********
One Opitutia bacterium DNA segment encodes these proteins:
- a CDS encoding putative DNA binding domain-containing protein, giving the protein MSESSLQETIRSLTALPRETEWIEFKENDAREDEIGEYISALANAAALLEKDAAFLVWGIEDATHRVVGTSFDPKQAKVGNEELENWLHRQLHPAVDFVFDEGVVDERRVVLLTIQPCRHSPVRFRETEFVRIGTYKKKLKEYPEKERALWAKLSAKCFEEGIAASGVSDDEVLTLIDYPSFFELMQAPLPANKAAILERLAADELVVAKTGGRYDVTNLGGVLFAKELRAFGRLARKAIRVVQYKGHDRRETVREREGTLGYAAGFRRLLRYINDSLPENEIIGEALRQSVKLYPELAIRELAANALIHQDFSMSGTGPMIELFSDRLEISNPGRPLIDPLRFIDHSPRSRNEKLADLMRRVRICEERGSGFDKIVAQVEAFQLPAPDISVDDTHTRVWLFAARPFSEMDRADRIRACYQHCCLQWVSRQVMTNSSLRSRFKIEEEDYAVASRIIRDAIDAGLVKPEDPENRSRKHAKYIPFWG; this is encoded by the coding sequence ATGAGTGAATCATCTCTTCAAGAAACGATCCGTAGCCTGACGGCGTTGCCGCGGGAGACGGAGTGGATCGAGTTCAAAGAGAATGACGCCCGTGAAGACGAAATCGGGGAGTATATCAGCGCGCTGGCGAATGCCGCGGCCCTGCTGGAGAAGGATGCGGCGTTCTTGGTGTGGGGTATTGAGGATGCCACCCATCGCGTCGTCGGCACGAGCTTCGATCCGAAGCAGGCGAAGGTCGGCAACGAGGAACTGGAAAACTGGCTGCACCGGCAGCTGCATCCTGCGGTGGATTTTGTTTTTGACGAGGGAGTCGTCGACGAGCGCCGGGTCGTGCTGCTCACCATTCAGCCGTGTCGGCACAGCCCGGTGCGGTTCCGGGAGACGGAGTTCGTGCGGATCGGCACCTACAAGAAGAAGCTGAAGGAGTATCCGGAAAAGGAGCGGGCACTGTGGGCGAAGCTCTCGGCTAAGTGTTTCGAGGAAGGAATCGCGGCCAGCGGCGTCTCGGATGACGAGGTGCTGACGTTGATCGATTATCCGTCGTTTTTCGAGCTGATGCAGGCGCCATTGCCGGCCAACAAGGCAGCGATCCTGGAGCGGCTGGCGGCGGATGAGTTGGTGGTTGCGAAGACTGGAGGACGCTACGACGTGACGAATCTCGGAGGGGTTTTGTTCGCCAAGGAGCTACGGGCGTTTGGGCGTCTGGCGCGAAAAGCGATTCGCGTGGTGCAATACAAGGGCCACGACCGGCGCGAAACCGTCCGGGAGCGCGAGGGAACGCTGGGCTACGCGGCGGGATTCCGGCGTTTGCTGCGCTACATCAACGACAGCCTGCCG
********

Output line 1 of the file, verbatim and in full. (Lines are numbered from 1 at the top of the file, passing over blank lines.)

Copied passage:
One Opitutia bacterium DNA segment encodes these proteins: